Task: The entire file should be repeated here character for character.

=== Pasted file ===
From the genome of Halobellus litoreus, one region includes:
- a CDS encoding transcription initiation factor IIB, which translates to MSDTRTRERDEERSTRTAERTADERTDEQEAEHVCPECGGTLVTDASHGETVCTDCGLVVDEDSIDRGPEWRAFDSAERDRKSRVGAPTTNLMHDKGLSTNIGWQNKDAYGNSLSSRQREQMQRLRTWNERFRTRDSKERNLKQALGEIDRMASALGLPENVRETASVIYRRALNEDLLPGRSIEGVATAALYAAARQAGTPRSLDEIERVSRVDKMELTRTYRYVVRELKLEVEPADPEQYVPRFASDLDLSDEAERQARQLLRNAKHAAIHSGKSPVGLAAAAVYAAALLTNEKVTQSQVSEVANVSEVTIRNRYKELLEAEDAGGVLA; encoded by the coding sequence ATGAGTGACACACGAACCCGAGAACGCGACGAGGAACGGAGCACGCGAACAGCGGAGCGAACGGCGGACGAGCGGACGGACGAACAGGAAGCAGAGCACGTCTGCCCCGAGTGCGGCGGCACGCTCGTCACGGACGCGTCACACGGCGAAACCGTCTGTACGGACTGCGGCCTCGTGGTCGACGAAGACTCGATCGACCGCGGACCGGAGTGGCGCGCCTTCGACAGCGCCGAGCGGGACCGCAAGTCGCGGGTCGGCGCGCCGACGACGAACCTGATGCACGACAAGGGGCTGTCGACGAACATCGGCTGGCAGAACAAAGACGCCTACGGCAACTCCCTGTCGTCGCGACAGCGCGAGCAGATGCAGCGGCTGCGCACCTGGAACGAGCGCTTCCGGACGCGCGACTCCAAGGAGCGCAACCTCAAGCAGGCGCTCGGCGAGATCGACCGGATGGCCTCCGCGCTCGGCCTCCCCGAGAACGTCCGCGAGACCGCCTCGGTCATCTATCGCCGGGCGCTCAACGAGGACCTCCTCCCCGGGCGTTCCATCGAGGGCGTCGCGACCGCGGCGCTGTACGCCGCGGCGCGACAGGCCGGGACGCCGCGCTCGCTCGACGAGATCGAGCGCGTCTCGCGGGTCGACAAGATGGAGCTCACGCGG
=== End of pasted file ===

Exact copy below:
From the genome of Halobellus litoreus, one region includes:
- a CDS encoding transcription initiation factor IIB, which translates to MSDTRTRERDEERSTRTAERTADERTDEQEAEHVCPECGGTLVTDASHGETVCTDCGLVVDEDSIDRGPEWRAFDSAERDRKSRVGAPTTNLMHDKGLSTNIGWQNKDAYGNSLSSRQREQMQRLRTWNERFRTRDSKERNLKQALGEIDRMASALGLPENVRETASVIYRRALNEDLLPGRSIEGVATAALYAAARQAGTPRSLDEIERVSRVDKMELTRTYRYVVRELKLEVEPADPEQYVPRFASDLDLSDEAERQARQLLRNAKHAAIHSGKSPVGLAAAAVYAAALLTNEKVTQSQVSEVANVSEVTIRNRYKELLEAEDAGGVLA; encoded by the coding sequence ATGAGTGACACACGAACCCGAGAACGCGACGAGGAACGGAGCACGCGAACAGCGGAGCGAACGGCGGACGAGCGGACGGACGAACAGGAAGCAGAGCACGTCTGCCCCGAGTGCGGCGGCACGCTCGTCACGGACGCGTCACACGGCGAAACCGTCTGTACGGACTGCGGCCTCGTGGTCGACGAAGACTCGATCGACCGCGGACCGGAGTGGCGCGCCTTCGACAGCGCCGAGCGGGACCGCAAGTCGCGGGTCGGCGCGCCGACGACGAACCTGATGCACGACAAGGGGCTGTCGACGAACATCGGCTGGCAGAACAAAGACGCCTACGGCAACTCCCTGTCGTCGCGACAGCGCGAGCAGATGCAGCGGCTGCGCACCTGGAACGAGCGCTTCCGGACGCGCGACTCCAAGGAGCGCAACCTCAAGCAGGCGCTCGGCGAGATCGACCGGATGGCCTCCGCGCTCGGCCTCCCCGAGAACGTCCGCGAGACCGCCTCGGTCATCTATCGCCGGGCGCTCAACGAGGACCTCCTCCCCGGGCGTTCCATCGAGGGCGTCGCGACCGCGGCGCTGTACGCCGCGGCGCGACAGGCCGGGACGCCGCGCTCGCTCGACGAGATCGAGCGCGTCTCGCGGGTCGACAAGATGGAGCTCACGCGG